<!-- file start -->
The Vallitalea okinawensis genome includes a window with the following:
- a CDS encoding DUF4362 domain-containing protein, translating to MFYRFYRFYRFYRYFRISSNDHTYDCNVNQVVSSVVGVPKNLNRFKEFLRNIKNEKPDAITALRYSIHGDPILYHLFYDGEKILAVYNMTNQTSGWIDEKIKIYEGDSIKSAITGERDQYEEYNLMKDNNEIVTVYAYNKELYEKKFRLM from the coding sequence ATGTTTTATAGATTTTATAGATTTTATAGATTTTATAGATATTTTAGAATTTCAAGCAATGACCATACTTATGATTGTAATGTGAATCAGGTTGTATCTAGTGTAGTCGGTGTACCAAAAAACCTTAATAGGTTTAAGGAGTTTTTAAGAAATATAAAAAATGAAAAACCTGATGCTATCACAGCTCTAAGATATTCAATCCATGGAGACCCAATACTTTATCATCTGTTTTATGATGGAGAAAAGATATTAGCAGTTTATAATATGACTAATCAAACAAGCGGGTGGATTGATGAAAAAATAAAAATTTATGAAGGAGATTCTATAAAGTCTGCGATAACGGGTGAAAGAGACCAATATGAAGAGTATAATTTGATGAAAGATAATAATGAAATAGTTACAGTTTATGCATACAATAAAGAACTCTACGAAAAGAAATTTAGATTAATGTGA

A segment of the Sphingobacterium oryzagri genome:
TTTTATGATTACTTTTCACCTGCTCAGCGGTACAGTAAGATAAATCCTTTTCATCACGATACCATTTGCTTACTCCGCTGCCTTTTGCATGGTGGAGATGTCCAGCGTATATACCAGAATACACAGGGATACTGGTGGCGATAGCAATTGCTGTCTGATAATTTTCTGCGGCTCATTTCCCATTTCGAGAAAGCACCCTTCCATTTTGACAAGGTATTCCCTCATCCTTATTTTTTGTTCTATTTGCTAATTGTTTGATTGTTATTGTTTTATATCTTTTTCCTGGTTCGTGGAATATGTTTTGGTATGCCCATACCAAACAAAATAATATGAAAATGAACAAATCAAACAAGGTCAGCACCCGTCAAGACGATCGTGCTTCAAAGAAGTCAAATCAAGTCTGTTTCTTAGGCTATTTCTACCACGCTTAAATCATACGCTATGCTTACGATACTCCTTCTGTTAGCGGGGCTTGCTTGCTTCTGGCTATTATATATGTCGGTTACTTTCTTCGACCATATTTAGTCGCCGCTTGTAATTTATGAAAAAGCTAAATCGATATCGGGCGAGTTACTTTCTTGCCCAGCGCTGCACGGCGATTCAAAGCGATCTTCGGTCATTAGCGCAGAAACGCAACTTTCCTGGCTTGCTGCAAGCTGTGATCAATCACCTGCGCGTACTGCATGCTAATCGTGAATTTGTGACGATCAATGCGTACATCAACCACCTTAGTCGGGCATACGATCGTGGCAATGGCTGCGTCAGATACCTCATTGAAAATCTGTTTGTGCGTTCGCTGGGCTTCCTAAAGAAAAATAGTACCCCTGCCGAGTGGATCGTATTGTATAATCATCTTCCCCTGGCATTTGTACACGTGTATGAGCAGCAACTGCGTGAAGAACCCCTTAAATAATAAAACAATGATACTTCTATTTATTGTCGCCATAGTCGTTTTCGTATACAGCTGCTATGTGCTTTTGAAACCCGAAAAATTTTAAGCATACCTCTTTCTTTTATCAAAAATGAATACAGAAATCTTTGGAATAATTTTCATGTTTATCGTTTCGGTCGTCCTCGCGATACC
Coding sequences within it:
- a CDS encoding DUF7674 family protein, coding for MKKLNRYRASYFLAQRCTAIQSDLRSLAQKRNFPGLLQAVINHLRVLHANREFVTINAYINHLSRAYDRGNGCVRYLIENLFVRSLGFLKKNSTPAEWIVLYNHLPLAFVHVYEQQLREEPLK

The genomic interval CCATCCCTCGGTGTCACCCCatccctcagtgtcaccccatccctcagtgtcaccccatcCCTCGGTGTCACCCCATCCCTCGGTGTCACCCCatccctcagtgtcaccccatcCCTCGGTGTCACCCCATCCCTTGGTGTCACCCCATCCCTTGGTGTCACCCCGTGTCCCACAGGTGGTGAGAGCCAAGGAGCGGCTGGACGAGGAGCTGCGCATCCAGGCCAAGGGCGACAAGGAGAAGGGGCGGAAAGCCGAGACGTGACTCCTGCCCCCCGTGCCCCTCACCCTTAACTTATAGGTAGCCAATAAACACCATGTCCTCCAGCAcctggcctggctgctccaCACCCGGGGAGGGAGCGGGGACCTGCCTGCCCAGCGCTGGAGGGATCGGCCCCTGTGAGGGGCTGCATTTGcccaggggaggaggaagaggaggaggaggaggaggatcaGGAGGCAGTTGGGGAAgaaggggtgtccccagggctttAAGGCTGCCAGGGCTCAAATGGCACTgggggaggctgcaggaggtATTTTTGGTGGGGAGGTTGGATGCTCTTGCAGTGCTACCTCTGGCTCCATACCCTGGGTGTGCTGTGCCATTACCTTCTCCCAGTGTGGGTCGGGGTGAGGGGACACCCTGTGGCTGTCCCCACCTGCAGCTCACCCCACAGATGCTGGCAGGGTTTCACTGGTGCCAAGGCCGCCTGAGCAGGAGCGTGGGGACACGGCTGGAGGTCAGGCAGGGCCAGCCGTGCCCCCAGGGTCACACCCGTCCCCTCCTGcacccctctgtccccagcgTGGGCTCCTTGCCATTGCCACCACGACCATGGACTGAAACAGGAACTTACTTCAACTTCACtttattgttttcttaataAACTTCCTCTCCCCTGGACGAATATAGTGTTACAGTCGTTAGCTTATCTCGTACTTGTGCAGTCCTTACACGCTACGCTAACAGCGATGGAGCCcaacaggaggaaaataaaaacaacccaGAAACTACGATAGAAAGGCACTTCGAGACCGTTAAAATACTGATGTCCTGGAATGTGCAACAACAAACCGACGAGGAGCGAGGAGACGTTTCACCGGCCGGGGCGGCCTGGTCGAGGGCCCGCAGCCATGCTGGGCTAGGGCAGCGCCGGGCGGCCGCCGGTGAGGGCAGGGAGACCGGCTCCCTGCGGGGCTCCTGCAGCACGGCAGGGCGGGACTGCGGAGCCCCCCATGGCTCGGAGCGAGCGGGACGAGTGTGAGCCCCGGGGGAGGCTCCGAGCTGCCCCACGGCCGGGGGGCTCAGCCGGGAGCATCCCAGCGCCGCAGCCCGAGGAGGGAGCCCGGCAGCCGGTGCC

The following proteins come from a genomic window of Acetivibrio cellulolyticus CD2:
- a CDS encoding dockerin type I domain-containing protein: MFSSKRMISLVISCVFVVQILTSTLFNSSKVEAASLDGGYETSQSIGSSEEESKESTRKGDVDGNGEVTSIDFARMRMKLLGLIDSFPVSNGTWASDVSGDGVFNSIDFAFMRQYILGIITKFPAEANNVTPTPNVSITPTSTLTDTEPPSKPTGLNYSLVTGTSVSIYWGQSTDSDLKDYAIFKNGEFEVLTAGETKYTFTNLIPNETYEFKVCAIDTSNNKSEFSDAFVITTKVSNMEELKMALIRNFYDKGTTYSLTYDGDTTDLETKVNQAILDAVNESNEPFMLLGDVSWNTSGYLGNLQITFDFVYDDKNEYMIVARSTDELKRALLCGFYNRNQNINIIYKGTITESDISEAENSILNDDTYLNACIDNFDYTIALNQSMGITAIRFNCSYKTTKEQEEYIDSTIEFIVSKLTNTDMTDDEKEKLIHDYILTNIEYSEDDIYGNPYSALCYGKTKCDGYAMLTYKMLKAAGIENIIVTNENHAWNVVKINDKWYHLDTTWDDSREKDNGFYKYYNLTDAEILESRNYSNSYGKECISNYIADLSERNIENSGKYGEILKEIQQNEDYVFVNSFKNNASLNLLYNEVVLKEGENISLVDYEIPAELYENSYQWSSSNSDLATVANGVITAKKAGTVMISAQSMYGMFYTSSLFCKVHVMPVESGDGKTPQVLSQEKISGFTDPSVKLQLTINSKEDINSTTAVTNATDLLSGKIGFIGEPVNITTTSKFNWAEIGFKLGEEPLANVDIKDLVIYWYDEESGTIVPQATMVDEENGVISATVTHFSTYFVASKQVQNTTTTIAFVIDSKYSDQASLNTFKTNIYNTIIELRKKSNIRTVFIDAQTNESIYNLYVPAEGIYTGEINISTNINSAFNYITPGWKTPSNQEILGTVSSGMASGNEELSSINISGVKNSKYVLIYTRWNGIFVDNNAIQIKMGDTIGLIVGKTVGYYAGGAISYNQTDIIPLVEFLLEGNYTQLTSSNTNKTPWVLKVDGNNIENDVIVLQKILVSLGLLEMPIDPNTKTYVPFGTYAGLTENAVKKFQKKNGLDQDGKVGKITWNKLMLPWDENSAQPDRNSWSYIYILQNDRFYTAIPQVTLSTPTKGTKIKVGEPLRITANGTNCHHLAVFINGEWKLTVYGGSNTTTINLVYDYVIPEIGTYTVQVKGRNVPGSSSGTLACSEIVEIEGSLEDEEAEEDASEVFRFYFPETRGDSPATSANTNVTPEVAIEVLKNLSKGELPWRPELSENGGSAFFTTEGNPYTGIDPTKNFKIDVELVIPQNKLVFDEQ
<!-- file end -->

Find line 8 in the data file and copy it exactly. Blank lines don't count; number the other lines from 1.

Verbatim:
The following proteins come from a genomic window of Acetivibrio cellulolyticus CD2: